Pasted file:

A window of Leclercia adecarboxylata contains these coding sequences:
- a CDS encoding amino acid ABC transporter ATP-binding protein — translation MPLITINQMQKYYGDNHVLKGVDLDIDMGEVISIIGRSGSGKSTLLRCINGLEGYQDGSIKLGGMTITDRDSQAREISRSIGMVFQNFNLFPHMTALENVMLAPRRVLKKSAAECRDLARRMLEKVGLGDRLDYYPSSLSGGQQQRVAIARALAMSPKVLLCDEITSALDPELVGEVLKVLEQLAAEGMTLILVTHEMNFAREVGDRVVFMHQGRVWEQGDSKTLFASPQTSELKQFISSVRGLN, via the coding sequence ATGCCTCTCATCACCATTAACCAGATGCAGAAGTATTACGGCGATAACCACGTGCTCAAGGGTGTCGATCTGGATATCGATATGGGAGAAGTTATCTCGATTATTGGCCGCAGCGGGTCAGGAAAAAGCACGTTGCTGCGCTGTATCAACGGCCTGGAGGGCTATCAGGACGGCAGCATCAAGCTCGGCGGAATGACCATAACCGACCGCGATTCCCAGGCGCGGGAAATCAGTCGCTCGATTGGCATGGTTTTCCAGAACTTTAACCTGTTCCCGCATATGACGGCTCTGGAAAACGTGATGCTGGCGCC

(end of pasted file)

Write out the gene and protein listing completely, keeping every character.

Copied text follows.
A window of Leclercia adecarboxylata contains these coding sequences:
- a CDS encoding amino acid ABC transporter ATP-binding protein — translation MPLITINQMQKYYGDNHVLKGVDLDIDMGEVISIIGRSGSGKSTLLRCINGLEGYQDGSIKLGGMTITDRDSQAREISRSIGMVFQNFNLFPHMTALENVMLAPRRVLKKSAAECRDLARRMLEKVGLGDRLDYYPSSLSGGQQQRVAIARALAMSPKVLLCDEITSALDPELVGEVLKVLEQLAAEGMTLILVTHEMNFAREVGDRVVFMHQGRVWEQGDSKTLFASPQTSELKQFISSVRGLN, via the coding sequence ATGCCTCTCATCACCATTAACCAGATGCAGAAGTATTACGGCGATAACCACGTGCTCAAGGGTGTCGATCTGGATATCGATATGGGAGAAGTTATCTCGATTATTGGCCGCAGCGGGTCAGGAAAAAGCACGTTGCTGCGCTGTATCAACGGCCTGGAGGGCTATCAGGACGGCAGCATCAAGCTCGGCGGAATGACCATAACCGACCGCGATTCCCAGGCGCGGGAAATCAGTCGCTCGATTGGCATGGTTTTCCAGAACTTTAACCTGTTCCCGCATATGACGGCTCTGGAAAACGTGATGCTGGCGCC